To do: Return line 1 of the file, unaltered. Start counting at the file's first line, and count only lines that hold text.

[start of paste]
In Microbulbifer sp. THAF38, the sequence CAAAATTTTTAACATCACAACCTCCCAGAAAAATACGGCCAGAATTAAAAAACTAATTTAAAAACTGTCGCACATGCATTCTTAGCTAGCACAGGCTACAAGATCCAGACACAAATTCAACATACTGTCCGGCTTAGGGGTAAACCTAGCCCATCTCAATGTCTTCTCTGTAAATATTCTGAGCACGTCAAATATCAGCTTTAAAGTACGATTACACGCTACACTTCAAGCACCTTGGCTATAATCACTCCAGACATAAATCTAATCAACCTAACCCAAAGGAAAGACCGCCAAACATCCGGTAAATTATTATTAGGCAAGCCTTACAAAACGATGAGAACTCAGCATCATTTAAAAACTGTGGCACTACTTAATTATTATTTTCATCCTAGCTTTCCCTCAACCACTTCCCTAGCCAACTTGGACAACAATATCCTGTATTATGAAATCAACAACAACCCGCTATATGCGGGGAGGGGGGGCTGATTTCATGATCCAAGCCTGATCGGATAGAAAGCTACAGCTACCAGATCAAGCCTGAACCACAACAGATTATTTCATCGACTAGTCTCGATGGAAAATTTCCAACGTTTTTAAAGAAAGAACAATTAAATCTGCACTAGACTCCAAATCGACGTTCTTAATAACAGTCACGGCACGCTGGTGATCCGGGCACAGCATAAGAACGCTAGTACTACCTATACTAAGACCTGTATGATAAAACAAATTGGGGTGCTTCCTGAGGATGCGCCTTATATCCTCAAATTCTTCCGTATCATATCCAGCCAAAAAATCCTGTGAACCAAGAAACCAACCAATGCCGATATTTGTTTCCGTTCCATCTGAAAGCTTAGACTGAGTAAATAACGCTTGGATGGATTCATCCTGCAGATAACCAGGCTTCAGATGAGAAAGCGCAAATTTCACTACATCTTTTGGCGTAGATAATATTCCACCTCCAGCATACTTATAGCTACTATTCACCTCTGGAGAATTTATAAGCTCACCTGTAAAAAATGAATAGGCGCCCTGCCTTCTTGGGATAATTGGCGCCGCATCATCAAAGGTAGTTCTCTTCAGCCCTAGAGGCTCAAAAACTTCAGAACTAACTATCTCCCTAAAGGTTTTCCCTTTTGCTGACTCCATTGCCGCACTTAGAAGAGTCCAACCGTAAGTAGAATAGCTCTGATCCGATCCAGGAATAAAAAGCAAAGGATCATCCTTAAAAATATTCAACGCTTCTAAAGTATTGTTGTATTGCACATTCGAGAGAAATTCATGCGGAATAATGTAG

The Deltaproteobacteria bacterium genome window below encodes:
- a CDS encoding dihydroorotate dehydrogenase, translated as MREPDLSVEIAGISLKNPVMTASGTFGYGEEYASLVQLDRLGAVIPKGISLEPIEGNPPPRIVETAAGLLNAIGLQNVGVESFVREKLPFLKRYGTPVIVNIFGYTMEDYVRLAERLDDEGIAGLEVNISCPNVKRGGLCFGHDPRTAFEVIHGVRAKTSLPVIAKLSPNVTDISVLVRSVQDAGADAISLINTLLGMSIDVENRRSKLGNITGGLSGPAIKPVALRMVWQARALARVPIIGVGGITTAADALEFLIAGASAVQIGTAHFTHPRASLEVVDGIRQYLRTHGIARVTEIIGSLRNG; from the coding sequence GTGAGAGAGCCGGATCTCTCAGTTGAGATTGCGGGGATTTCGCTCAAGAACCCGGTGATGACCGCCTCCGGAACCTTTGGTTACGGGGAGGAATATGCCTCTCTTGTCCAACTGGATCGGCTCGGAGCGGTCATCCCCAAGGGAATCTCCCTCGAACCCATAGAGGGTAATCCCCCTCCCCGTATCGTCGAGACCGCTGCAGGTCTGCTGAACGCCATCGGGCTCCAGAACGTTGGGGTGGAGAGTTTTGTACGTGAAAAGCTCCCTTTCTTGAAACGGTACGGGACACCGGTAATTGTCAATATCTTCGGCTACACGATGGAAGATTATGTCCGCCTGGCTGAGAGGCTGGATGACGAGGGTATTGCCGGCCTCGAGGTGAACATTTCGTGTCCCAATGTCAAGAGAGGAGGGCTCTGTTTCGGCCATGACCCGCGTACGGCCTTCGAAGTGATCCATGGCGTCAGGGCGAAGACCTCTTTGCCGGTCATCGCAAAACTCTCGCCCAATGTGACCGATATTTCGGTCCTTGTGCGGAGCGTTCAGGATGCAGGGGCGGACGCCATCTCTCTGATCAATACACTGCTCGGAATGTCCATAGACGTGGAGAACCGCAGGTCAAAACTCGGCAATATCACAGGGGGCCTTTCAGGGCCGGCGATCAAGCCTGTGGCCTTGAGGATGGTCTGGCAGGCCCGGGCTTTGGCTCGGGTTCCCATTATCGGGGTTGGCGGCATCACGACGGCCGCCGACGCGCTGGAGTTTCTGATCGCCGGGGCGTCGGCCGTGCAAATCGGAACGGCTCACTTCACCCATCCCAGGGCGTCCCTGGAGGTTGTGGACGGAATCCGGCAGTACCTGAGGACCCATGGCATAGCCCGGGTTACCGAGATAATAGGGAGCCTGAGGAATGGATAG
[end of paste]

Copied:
In Microbulbifer sp. THAF38, the sequence CAAAATTTTTAACATCACAACCTCCCAGAAAAATACGGCCAGAATTAAAAAACTAATTTAAAAACTGTCGCACATGCATTCTTAGCTAGCACAGGCTACAAGATCCAGACACAAATTCAACATACTGTCCGGCTTAGGGGTAAACCTAGCCCATCTCAATGTCTTCTCTGTAAATATTCTGAGCACGTCAAATATCAGCTTTAAAGTACGATTACACGCTACACTTCAAGCACCTTGGCTATAATCACTCCAGACATAAATCTAATCAACCTAACCCAAAGGAAAGACCGCCAAACATCCGGTAAATTATTATTAGGCAAGCCTTACAAAACGATGAGAACTCAGCATCATTTAAAAACTGTGGCACTACTTAATTATTATTTTCATCCTAGCTTTCCCTCAACCACTTCCCTAGCCAACTTGGACAACAATATCCTGTATTATGAAATCAACAACAACCCGCTATATGCGGGGAGGGGGGGCTGATTTCATGATCCAAGCCTGATCGGATAGAAAGCTACAGCTACCAGATCAAGCCTGAACCACAACAGATTATTTCATCGACTAGTCTCGATGGAAAATTTCCAACGTTTTTAAAGAAAGAACAATTAAATCTGCACTAGACTCCAAATCGACGTTCTTAATAACAGTCACGGCACGCTGGTGATCCGGGCACAGCATAAGAACGCTAGTACTACCTATACTAAGACCTGTATGATAAAACAAATTGGGGTGCTTCCTGAGGATGCGCCTTATATCCTCAAATTCTTCCGTATCATATCCAGCCAAAAAATCCTGTGAACCAAGAAACCAACCAATGCCGATATTTGTTTCCGTTCCATCTGAAAGCTTAGACTGAGTAAATAACGCTTGGATGGATTCATCCTGCAGATAACCAGGCTTCAGATGAGAAAGCGCAAATTTCACTACATCTTTTGGCGTAGATAATATTCCACCTCCAGCATACTTATAGCTACTATTCACCTCTGGAGAATTTATAAGCTCACCTGTAAAAAATGAATAGGCGCCCTGCCTTCTTGGGATAATTGGCGCCGCATCATCAAAGGTAGTTCTCTTCAGCCCTAGAGGCTCAAAAACTTCAGAACTAACTATCTCCCTAAAGGTTTTCCCTTTTGCTGACTCCATTGCCGCACTTAGAAGAGTCCAACCGTAAGTAGAATAGCTCTGATCCGATCCAGGAATAAAAAGCAAAGGATCATCCTTAAAAATATTCAACGCTTCTAAAGTATTGTTGTATTGCACATTCGAGAGAAATTCATGCGGAATAATGTAG